The lack of events is I suspect a symptom rather than anything else.

However, part of it is also that the clubs are not offering the sport of Judo. Many are solely there for the training. Clubs teach Judo techniques, but how many compete against other ?

This for me is where the real problems/concerns start.

In Judo we use terms like "Club" and "Coach" and "Player". Club is a pretty generic term which covers sports clubs and of course poetry clubs, etc. Universities have had this issue of definition for some time and they have done quite well at deciding that clubs and societies are different things. CLubs being sports related, having matches, competition, etc. Societies being groups of people who do an activity that does not include competition.

So for me, many "Judo Clubs" are by this point of view "Judo Societies". Which is fine, but they don't call themselves societies, or I suspect think of themselves as such. Equally, there are Judo Coaches who do nothing but teach techniques. And Judo players who do not play the game of Judo… i.e. do not compete.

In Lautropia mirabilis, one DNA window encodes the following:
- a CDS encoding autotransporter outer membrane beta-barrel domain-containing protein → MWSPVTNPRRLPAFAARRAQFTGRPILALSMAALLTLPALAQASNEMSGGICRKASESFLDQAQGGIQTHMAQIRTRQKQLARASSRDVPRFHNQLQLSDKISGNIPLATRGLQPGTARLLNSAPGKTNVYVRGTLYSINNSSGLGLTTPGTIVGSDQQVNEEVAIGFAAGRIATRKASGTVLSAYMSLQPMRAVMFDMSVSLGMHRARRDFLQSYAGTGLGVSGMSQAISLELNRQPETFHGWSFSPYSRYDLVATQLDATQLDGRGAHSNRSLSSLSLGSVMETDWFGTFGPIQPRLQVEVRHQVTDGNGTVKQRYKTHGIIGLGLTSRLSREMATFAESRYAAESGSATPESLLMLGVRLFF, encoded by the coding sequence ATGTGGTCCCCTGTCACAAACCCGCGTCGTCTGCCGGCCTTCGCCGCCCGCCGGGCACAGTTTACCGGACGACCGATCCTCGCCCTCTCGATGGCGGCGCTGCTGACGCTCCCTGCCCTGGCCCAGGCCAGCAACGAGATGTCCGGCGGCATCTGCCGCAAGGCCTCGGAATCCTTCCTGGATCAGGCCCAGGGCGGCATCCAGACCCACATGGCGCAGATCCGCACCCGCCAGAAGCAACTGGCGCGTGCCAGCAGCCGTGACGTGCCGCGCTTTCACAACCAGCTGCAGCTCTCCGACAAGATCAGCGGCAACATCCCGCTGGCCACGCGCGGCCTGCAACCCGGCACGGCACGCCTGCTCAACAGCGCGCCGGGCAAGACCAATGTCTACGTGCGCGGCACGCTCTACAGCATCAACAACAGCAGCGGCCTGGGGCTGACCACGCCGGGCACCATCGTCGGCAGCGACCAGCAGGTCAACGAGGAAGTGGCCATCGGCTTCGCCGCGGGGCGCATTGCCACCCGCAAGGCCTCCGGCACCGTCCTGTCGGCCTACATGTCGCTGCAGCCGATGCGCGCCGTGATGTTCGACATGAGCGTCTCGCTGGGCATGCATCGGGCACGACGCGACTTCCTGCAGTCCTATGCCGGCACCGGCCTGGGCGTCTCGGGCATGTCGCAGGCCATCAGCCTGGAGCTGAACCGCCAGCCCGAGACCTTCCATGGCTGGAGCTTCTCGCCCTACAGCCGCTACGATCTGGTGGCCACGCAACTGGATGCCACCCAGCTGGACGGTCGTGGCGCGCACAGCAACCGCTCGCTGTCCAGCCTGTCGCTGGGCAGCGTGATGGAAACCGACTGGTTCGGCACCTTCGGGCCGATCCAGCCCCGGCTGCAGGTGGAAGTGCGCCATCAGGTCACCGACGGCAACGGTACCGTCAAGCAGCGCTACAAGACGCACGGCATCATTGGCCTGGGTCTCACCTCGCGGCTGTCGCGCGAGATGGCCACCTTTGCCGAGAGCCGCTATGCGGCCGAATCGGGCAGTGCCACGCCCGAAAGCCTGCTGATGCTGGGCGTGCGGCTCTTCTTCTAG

So why does this matter?

Returning to the EJU slogan, Judo is "More than sport". However, if Judo is not done for sport, then it becomes less than sport.

It remains beneficial and positive, but it goes from being more than sport to being less.Of course there is an argument that we are better off without sport in Judo… it's a point of view that some have, but I don't want to argue about it as I don't agree with it and I think it lessens Judo. It also ignores the reality that Judo is a sport. It may not have started that way, but it is one now. Perhaps that is not right, but that is the reality of the situation.

For me sport is a hugely powerful force for good and for the development of people. Competition and the need to prepare creates better people. Winning and losing teaches people about… well winning and losing and how to cope with both situations. Competition brings different things out of people and tests us in different ways than practicing or randori. You learn different things.